# Can't understand Resonance in an Air Column In this image about resonating air column in my book, they say that resonance occurs at those specific lengths marked in the diagram. However,

• its also said that natural frequency of air column decreases with increase in length.
• resonance occurs when the natural frequency of tuning fork is equal to the natural frequency of the air column.

But in the figure, the frequency is same for $$\frac{\lambda}4$$, $$\frac{3\lambda}4$$ and $$\frac{5\lambda}4$$. How is that so? Shouldn't the tuning fork resonate with the air column at only one length, as the natural frequency of the air column is different for different lengths? Why is it not like the picture below for different lengths? An air column of given length has many resonant frequencies. These are called the fundamental and the harmonics. The fundamental has the longest wavelength that can fit in the column and satisfy the right conditions at the two ends. In this example one end has to have no air oscillation (at the closed end) and the other has to have a maximum air oscillation (at the open end).

The fundamental thus has a longer wavelength and therefore a lower frequency as the air column gets longer.

The image shows three cases which all have the same wavelength and thus the same frequency: the fundamental of an air column of length $$l_1$$, then the first harmonic of an air column of length $$3 l_1$$ and the second harmonic of the air column of length $$5 l_1$$. Those longer air columns do have lower fundamental frequencies, but the person drawing the diagram was interested in the fact that a tuning fork of some given frequency will resonate with many different air columns, when the tuning fork hits the note of one of the harmonics.

The term 'natural frequency' is normally used for the fundamental.

• Ah, I got it, thanks! "The term 'natural frequency' is normally used for the fundamental." silly me, this had not clicked earlier! Feb 19, 2022 at 16:38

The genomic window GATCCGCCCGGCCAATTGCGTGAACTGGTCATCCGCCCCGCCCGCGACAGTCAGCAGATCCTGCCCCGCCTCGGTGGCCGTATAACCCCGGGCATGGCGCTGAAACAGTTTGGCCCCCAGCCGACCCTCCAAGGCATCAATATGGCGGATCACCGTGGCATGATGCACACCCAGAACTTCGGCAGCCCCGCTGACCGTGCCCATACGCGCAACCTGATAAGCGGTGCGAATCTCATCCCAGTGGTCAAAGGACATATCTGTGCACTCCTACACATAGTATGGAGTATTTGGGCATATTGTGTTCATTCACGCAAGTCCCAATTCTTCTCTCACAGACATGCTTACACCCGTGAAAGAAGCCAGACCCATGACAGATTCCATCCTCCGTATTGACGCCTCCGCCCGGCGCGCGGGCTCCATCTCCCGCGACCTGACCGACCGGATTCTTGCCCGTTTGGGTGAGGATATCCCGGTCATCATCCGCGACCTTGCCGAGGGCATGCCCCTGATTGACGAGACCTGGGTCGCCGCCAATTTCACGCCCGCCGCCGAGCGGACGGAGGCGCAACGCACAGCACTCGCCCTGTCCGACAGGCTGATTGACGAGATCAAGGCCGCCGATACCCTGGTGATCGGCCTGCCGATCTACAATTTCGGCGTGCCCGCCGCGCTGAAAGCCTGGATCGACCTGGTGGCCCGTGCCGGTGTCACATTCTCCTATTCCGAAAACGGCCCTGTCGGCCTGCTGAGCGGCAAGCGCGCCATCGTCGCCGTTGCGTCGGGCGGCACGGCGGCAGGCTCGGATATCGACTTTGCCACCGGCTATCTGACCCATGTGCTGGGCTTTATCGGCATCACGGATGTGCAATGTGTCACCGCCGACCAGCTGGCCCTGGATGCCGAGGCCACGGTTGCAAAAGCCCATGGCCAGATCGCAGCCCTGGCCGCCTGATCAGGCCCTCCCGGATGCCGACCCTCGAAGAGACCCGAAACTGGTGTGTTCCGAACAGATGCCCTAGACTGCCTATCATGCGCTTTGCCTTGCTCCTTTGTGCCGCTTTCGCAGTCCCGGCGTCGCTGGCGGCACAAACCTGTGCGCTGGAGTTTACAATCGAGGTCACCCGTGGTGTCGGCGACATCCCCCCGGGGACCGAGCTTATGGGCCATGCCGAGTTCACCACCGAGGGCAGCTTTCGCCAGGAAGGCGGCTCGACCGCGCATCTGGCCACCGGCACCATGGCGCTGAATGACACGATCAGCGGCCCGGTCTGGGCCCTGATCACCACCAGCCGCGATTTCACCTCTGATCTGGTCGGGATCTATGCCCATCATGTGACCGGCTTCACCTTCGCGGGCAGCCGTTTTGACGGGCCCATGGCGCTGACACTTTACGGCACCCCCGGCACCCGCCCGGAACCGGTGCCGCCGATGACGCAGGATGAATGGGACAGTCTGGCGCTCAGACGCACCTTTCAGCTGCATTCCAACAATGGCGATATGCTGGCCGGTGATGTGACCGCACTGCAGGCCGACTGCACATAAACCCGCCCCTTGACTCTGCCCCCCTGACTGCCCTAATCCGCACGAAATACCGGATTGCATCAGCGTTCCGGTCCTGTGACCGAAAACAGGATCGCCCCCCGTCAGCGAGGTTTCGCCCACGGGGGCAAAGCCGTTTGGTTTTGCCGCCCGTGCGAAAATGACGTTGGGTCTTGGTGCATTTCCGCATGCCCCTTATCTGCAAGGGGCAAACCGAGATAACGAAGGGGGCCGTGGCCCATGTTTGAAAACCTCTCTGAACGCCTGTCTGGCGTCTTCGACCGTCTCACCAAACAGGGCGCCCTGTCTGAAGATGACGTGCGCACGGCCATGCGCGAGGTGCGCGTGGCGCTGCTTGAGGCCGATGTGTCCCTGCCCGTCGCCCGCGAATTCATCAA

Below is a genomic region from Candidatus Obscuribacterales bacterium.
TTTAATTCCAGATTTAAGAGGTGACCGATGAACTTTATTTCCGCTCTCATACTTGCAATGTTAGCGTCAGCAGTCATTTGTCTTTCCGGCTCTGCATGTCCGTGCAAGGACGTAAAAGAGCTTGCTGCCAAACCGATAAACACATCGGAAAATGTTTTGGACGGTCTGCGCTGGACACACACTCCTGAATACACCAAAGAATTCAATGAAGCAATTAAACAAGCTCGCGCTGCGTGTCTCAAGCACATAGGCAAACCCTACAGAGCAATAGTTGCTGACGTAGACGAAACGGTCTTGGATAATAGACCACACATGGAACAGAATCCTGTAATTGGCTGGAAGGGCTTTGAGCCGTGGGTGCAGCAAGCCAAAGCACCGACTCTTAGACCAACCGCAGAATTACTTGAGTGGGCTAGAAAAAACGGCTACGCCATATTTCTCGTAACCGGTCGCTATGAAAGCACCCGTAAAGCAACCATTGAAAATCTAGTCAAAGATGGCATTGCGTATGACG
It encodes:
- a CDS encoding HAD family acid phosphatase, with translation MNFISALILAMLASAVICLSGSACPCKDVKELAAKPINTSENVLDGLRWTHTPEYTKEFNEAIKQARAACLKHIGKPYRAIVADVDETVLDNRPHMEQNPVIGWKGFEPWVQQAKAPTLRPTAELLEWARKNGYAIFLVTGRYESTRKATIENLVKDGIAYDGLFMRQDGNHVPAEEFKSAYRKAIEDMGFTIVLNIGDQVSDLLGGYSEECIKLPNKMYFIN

Shouldn't the tuning fork resonate with the air column at only one length
No, as what in effect what is happening is that you are fitting in standing waves of a particular frequency (and hence wavelength) into tubes of differing lengths.

In the tube of the type that you have drawn when resonance occurs a displacement node is created at the closed end and a displacement antinode is created at the free end.
The diagrams you have drawn show this together with a representation of the standing wave which is formed in the tube.
So your left top diagram shows one node and one antinode separated by a quarter of a wavelength. The next two diagrams show the same frequency standing wave but more of it, 2 nodes and two antinodes, three modes and three antinodes.

Your bottom two diagrams show two standing waves with the left hand one having a smaller wavelength and hence a higher resonant frequency than the right hand one.

For a given length of air column, the maximum wavelength(or minimum frequency) that can produce resonance is known as fundamental mode, and the frequency at this length is referred to as the natural frequency.

Basically, the open end has to be a displacement anti-node and the other closed end is a displacement node. Separation between a consecutive anti-node and a node is $$\lambda/4$$. Hence, waves which have wavelength $$\lambda$$ in an air column of length $$l$$ will produce resonance if $$\lambda/4=l$$, $$3\lambda/4=l$$ or $$5\lambda/4=l$$ and so on. Therefore the largest possible wavelength that would cause resonance is when $$\lambda/4=l$$.Wavelengths above this will not be able to resonate.

Furthermore, if speed of sound remains unchanged for different lengths the natural frequency will have an inverse proportionality with the length of the air column.

$$f=\frac{v}{2l}$$

$$l$$ is length of air column, v is speed of sound and f is natural frequency.

Now, if we keep the frequency same by using a tuning fork to produce sound waves, and change the length of the air column, then for that particular frequency $$f$$ there is particular wavelength $$\lambda$$ associated with it(as speed of sound is constant). For this wavelength there are different lengths$$l_1, l_2, l_3....$$ and so on which resonate so that $$l_1=\lambda/4$$; $$l_2=3\lambda/4$$; $$l_3=5\lambda/4$$.

The length which would be resonating at natural frequency would be $$l_1$$.Although, $$l_2$$ and $$l_3$$ would also be resonating but not at the length's natural frequency since for $$l_2$$ and $$l_3$$ the length is not quarter of the wavelength, which is the condition required for fundamental mode of resonance.